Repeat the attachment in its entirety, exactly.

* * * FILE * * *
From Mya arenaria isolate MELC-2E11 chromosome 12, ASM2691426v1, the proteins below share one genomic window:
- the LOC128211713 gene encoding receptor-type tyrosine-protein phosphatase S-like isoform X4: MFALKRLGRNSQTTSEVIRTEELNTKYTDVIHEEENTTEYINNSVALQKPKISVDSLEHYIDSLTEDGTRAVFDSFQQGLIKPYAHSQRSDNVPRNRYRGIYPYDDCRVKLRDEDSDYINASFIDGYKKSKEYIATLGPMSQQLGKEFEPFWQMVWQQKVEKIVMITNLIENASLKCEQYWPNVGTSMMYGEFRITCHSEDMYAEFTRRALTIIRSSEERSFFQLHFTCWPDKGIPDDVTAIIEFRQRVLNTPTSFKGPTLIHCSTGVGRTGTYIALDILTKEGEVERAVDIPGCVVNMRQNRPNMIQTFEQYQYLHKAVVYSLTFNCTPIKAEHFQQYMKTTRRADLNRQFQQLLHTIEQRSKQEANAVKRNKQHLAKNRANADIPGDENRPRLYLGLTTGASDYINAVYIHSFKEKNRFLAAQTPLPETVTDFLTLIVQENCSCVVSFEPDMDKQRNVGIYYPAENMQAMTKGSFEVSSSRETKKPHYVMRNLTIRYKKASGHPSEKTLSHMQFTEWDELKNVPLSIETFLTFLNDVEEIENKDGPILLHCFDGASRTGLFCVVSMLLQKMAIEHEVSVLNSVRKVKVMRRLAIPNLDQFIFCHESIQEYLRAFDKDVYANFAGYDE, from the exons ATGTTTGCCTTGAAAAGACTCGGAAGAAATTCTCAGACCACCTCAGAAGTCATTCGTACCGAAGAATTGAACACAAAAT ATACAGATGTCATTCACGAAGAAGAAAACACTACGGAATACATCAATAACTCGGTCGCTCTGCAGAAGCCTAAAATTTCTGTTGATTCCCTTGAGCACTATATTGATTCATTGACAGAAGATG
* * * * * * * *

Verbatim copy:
From Mya arenaria isolate MELC-2E11 chromosome 12, ASM2691426v1, the proteins below share one genomic window:
- the LOC128211713 gene encoding receptor-type tyrosine-protein phosphatase S-like isoform X4: MFALKRLGRNSQTTSEVIRTEELNTKYTDVIHEEENTTEYINNSVALQKPKISVDSLEHYIDSLTEDGTRAVFDSFQQGLIKPYAHSQRSDNVPRNRYRGIYPYDDCRVKLRDEDSDYINASFIDGYKKSKEYIATLGPMSQQLGKEFEPFWQMVWQQKVEKIVMITNLIENASLKCEQYWPNVGTSMMYGEFRITCHSEDMYAEFTRRALTIIRSSEERSFFQLHFTCWPDKGIPDDVTAIIEFRQRVLNTPTSFKGPTLIHCSTGVGRTGTYIALDILTKEGEVERAVDIPGCVVNMRQNRPNMIQTFEQYQYLHKAVVYSLTFNCTPIKAEHFQQYMKTTRRADLNRQFQQLLHTIEQRSKQEANAVKRNKQHLAKNRANADIPGDENRPRLYLGLTTGASDYINAVYIHSFKEKNRFLAAQTPLPETVTDFLTLIVQENCSCVVSFEPDMDKQRNVGIYYPAENMQAMTKGSFEVSSSRETKKPHYVMRNLTIRYKKASGHPSEKTLSHMQFTEWDELKNVPLSIETFLTFLNDVEEIENKDGPILLHCFDGASRTGLFCVVSMLLQKMAIEHEVSVLNSVRKVKVMRRLAIPNLDQFIFCHESIQEYLRAFDKDVYANFAGYDE, from the exons ATGTTTGCCTTGAAAAGACTCGGAAGAAATTCTCAGACCACCTCAGAAGTCATTCGTACCGAAGAATTGAACACAAAAT ATACAGATGTCATTCACGAAGAAGAAAACACTACGGAATACATCAATAACTCGGTCGCTCTGCAGAAGCCTAAAATTTCTGTTGATTCCCTTGAGCACTATATTGATTCATTGACAGAAGATG